Once other possible causes of your symptoms are eliminated, your doctor can confirm an FMS diagnosis in two ways: a tender-point exam or scores on a specially designed evaluation.

How Fibromyalgia Is Diagnosed

What If I Have Both?

It's uncommon for RA and FMS to be diagnosed at the same time. If you have a new RA diagnosis and suspect you also the 1 last update 2020/06/02 have FMS, your doctor will probably want to see how you respond to RA treatments before considering FMS.It's uncommon for RA and FMS to be diagnosed at the same time. If you have a new RA diagnosis and suspect you also have FMS, your doctor will probably want to see how you respond to RA treatments before considering FMS.

Symptoms

Symptoms of RA and FMS can be extremely similar. They both include:

  • Pain (although the types of pain are different)
  • Symmetrical pain patterns (pain in the same place on both sides)
  • Fatigue and loss of energy
  • Depression

RA also can cause symptoms that aren't associated with FMS, such as:

  • Joint swelling, with warmth around affected joint
  • Deformity in the hands and feet
  • Problems with organs
  • Limited range of motion
RA's Impact on Different for 1 last update 2020/06/02 Parts of the BodyRA's Impact on Different Parts of the Body

FMS involves numerous symptoms that aren't linked to the 1 last update 2020/06/02 RA, including: FMS involves numerous symptoms that aren't linked to RA, including:

The Big List of Fibromyalgia Symptoms

If you're diagnosed with one of these conditions but have symptoms that could indicate the other, make sure to bring it up with your doctor.

the 1 last update 2020/06/02 Treatments Treatments

A lot of drugs are available for treating RA. They include:

The treatment regimen may also include steroid injections, physical therapy, massage therapy, and lifestyle modifications.

Sometimes, surgery may be performed to help people with severe joint damage.

Arthritis Curehow to Arthritis Cure for Common drugs for treating FMS include:

Other common treatments are:

Treating Fibromyalgia

If you're taking medications for both RA and FMS, be sure to talk to your doctor and pharmacist about possible drug interactions.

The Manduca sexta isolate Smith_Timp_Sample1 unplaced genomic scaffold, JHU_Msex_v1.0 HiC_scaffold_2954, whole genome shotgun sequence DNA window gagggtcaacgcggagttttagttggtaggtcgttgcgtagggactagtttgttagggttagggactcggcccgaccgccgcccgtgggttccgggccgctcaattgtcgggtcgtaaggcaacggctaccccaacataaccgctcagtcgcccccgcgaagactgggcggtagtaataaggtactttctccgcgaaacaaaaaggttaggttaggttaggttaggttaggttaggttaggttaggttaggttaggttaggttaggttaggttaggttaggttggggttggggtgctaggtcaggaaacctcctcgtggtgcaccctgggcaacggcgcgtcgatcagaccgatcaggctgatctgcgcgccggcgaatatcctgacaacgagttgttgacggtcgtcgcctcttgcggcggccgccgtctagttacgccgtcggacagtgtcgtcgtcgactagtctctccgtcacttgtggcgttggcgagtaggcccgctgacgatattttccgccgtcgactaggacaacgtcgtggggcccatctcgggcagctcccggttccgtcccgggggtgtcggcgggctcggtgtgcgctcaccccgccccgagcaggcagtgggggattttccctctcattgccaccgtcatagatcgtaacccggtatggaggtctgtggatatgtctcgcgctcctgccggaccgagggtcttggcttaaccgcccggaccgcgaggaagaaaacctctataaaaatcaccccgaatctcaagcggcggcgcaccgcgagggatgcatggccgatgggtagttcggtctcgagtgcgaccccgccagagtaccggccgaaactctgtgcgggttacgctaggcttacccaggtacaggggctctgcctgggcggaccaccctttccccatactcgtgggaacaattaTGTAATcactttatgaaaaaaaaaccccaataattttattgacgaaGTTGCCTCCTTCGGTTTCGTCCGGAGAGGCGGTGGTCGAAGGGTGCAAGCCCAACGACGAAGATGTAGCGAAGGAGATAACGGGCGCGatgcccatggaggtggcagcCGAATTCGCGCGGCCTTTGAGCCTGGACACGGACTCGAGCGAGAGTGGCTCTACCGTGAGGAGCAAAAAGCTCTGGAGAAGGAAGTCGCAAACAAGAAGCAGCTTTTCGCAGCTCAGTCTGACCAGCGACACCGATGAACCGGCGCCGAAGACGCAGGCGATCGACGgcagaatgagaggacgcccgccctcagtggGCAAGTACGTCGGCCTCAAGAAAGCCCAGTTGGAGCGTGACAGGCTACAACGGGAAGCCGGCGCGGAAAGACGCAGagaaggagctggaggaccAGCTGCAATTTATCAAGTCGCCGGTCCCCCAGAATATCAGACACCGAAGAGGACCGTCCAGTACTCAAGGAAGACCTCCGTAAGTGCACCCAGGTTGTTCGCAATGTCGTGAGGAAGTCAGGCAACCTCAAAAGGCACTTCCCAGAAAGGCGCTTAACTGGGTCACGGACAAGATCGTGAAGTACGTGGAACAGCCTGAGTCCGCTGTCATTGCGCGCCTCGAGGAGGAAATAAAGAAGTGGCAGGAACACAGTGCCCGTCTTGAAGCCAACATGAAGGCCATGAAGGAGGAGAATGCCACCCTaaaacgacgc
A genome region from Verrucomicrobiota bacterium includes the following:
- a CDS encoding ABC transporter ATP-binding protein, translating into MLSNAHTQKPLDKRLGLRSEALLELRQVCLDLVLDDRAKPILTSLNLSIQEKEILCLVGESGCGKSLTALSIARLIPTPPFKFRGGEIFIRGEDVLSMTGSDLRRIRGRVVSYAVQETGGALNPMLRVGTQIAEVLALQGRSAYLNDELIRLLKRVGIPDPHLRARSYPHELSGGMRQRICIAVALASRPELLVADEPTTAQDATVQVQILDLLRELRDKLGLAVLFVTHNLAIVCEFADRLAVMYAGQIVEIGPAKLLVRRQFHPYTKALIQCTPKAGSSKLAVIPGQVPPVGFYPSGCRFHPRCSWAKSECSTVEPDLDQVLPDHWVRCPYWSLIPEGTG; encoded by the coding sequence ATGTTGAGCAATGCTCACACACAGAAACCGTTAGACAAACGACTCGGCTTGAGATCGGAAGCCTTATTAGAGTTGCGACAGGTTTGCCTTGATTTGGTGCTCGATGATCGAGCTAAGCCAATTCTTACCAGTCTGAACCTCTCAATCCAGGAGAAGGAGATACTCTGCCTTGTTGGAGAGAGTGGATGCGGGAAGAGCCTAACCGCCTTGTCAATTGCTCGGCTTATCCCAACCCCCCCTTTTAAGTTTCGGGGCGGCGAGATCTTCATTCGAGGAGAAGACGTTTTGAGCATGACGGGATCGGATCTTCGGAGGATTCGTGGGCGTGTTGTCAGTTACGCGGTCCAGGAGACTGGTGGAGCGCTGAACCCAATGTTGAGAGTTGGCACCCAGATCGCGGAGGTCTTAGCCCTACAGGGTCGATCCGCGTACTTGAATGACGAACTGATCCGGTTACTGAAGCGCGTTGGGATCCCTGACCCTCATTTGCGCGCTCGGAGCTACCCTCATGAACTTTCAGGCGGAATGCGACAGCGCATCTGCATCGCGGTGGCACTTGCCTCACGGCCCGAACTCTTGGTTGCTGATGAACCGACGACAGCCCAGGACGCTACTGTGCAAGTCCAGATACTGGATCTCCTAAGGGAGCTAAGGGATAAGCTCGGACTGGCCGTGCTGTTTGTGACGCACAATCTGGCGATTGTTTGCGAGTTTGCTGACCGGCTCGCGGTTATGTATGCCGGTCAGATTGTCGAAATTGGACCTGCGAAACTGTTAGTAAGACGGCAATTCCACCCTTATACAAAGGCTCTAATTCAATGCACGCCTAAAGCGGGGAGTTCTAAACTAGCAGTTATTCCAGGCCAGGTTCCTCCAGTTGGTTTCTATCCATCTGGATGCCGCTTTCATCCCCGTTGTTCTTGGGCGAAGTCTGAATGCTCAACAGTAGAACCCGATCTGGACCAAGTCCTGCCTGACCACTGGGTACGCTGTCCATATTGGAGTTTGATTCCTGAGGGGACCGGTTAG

Some FMS experts believe that the corticosteroids sometimes used to treat RA can make FMS symptoms worse; at the very least, they're ineffective against fibromyalgia symptoms. By working closely with your doctor, you should be able to find treatments that work for both the 1 last update 2020/06/02 of your conditions. Some FMS experts believe that the corticosteroids sometimes used to treat RA can make FMS symptoms worse; at the very least, they're ineffective against fibromyalgia symptoms. By working closely with your doctor, you should be able to find treatments that work for both of your conditions.

Arthritis Curehow to Arthritis Cure for Manage FMS and RA Together

Arthritis Curehow to Arthritis Cure for A Word From Verywell

Arthritis Curehow to Arthritis Cure for Both RA and FMS can make your life extremely difficult and limit how functional you can be. By finding and following a treatment/management regimen, you may be able to preserve your functionality and independence.

Because both conditions can lead to depression and isolation, it's important for you to have a support system. Keep lines of communication open with your doctor and the people you're close to, and get early help if you think you're becoming depressed. Support groups—both online and in your community—may be a big help to you, too.